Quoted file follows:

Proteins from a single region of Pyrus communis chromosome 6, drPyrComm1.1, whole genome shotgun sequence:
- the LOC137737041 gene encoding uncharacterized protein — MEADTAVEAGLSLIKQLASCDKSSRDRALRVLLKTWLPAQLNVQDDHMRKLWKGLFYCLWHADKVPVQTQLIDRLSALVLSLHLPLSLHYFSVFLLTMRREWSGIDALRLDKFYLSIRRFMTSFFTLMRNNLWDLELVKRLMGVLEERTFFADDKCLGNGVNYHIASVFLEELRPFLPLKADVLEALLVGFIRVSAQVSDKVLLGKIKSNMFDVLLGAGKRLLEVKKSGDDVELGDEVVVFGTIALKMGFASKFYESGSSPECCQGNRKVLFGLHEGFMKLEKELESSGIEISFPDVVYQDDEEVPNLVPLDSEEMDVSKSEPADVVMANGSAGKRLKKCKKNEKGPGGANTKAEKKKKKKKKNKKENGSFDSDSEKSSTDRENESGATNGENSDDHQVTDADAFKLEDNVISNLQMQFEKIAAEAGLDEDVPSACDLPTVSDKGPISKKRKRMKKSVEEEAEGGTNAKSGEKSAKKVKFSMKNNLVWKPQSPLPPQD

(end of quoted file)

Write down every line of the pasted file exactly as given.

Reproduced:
Proteins from a single region of Pyrus communis chromosome 6, drPyrComm1.1, whole genome shotgun sequence:
- the LOC137737041 gene encoding uncharacterized protein — MEADTAVEAGLSLIKQLASCDKSSRDRALRVLLKTWLPAQLNVQDDHMRKLWKGLFYCLWHADKVPVQTQLIDRLSALVLSLHLPLSLHYFSVFLLTMRREWSGIDALRLDKFYLSIRRFMTSFFTLMRNNLWDLELVKRLMGVLEERTFFADDKCLGNGVNYHIASVFLEELRPFLPLKADVLEALLVGFIRVSAQVSDKVLLGKIKSNMFDVLLGAGKRLLEVKKSGDDVELGDEVVVFGTIALKMGFASKFYESGSSPECCQGNRKVLFGLHEGFMKLEKELESSGIEISFPDVVYQDDEEVPNLVPLDSEEMDVSKSEPADVVMANGSAGKRLKKCKKNEKGPGGANTKAEKKKKKKKKNKKENGSFDSDSEKSSTDRENESGATNGENSDDHQVTDADAFKLEDNVISNLQMQFEKIAAEAGLDEDVPSACDLPTVSDKGPISKKRKRMKKSVEEEAEGGTNAKSGEKSAKKVKFSMKNNLVWKPQSPLPPQD